Finishing the Basement Manifold

Yesterday Noel brought me a present: a car full of PVC pipe to finish the irrigation project. I'd spent most of the day adjusting and testing sprinklers in the orchard, so we left it there for the night. This morning Noel came to help me figure out how and where to install the brackets for supporting the manifold. There was a long span with no place to screw the bracket in, but Noel agreed that we could just attach a block of 4x4 there to handle it.

Here we are half an hour later, with the support brackets installed. As you can see on the left, the pipe coming from the outside has been capped, and it's a lot longer than it really needs to be, so I had to chop it off. The small goldfish bowl there is to catch the drips. This proved to be slightly less than effective.

Brackets installed

I cut off the end of the pipe and shortened the end of the manifold pipe to meet up. There's a lot of play on both sides of the joint here, so I was not too worried about fitting perfectly. In the process I managed to get soaking wet and splash a lot of water everywhere, but most of it went into the fishbowl.

Trimmed pipes

Here's something you don't get to see too often: this is the view down the pipe to the outside.

Inside the pipe

Once the pipes were joined, the manifold stiffened up nicely and stopped trying to fall on me every time I moved it. So I began installing the connections to the top of it. These are 1" elbows with 1" to 3/4" reducers in them; the pipe that runs across the ceiling will be 3/4" reducing to 1/2" when it gets far enough away (to maintain water pressure over the long spans). The tees just above the valves there are cleanouts. It is always a good idea to install a lot of cleanouts.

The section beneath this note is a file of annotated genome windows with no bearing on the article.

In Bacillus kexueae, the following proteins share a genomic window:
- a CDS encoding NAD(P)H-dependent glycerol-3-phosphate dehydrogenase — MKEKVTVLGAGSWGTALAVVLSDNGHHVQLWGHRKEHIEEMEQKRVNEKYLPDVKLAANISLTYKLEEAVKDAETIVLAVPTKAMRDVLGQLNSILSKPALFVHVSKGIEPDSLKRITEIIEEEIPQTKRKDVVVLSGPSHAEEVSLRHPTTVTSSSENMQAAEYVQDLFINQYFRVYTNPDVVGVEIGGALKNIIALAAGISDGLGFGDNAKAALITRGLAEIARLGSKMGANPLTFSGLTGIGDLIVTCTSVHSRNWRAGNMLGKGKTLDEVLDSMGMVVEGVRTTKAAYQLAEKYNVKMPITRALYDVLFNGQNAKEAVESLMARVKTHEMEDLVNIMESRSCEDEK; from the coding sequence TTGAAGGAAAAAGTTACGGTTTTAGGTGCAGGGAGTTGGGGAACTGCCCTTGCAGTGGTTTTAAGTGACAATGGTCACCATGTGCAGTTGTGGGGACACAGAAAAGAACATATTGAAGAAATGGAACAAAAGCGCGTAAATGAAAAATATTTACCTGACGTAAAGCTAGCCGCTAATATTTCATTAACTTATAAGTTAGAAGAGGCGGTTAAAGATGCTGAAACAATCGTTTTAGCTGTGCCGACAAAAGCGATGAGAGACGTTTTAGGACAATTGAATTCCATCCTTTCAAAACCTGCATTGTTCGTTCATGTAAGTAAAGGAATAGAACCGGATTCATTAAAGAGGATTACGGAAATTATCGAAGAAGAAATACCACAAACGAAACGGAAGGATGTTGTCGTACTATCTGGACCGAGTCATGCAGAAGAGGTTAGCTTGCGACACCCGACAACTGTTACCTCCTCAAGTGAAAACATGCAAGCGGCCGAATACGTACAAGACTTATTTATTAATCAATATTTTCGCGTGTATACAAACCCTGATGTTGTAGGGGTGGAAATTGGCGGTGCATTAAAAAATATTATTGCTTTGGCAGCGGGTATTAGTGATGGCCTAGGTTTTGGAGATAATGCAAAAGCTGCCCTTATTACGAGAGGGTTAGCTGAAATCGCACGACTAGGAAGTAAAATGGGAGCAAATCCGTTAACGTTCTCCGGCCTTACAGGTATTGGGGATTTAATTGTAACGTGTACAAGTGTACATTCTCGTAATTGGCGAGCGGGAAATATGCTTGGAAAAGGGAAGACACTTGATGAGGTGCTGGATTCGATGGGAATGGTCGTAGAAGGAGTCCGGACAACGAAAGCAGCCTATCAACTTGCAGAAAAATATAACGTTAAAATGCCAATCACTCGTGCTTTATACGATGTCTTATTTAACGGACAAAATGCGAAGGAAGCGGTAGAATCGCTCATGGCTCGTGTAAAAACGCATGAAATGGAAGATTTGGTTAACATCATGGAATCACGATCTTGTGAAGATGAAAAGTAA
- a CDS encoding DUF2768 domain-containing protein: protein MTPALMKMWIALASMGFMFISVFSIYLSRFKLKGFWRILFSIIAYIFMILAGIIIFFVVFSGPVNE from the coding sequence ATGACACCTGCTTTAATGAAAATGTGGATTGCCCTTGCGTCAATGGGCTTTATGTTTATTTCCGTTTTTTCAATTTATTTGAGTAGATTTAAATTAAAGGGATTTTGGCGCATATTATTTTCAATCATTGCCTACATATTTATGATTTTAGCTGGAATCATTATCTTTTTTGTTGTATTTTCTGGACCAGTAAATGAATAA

Connectors installed

The easy part is running the pipe across the ceiling. No cutting, and all the fittings are very simple. We ran three pipes almost all the way across the basement in a half an hour.

Pipes in the manifold

PVC pipe is very saggy, so Noel devised this little support for sets of pipe running next to each other: a bit of strapping screwed into a little block of wood that acts as a spacer, so the pipes run on each side nice and parallel. That screws neatly into the joists.

Spacer support

That was about where we had to stop because of prior commitments today. More valves are due to arrive tomorrow, Noel has offered to work on it some during the week, and I'll be back to work on this on Friday. We'd like to get the circuit for the Fern Walk up and running by next weekend.

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posted by ayse on 06/24/07